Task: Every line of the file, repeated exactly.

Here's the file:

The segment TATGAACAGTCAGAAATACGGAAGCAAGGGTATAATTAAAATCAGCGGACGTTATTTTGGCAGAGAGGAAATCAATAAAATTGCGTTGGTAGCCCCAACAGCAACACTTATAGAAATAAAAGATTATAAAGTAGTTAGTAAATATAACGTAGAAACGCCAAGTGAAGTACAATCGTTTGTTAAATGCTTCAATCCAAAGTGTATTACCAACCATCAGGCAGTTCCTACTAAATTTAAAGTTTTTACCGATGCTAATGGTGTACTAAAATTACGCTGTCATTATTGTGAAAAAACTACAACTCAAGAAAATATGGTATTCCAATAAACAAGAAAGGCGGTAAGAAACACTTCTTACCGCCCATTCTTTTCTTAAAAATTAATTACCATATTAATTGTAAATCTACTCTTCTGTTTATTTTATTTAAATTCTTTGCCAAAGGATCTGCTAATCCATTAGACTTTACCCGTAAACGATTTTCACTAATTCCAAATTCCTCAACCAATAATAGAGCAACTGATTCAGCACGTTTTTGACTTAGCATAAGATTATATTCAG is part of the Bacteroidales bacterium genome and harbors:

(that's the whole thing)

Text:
The segment TATGAACAGTCAGAAATACGGAAGCAAGGGTATAATTAAAATCAGCGGACGTTATTTTGGCAGAGAGGAAATCAATAAAATTGCGTTGGTAGCCCCAACAGCAACACTTATAGAAATAAAAGATTATAAAGTAGTTAGTAAATATAACGTAGAAACGCCAAGTGAAGTACAATCGTTTGTTAAATGCTTCAATCCAAAGTGTATTACCAACCATCAGGCAGTTCCTACTAAATTTAAAGTTTTTACCGATGCTAATGGTGTACTAAAATTACGCTGTCATTATTGTGAAAAAACTACAACTCAAGAAAATATGGTATTCCAATAAACAAGAAAGGCGGTAAGAAACACTTCTTACCGCCCATTCTTTTCTTAAAAATTAATTACCATATTAATTGTAAATCTACTCTTCTGTTTATTTTATTTAAATTCTTTGCCAAAGGATCTGCTAATCCATTAGACTTTACCCGTAAACGATTTTCACTAATTCCAAATTCCTCAACCAATAATAGAGCAACTGATTCAGCACGTTTTTGACTTAGCATAAGATTATATTCAG is part of the Bacteroidales bacterium genome and harbors: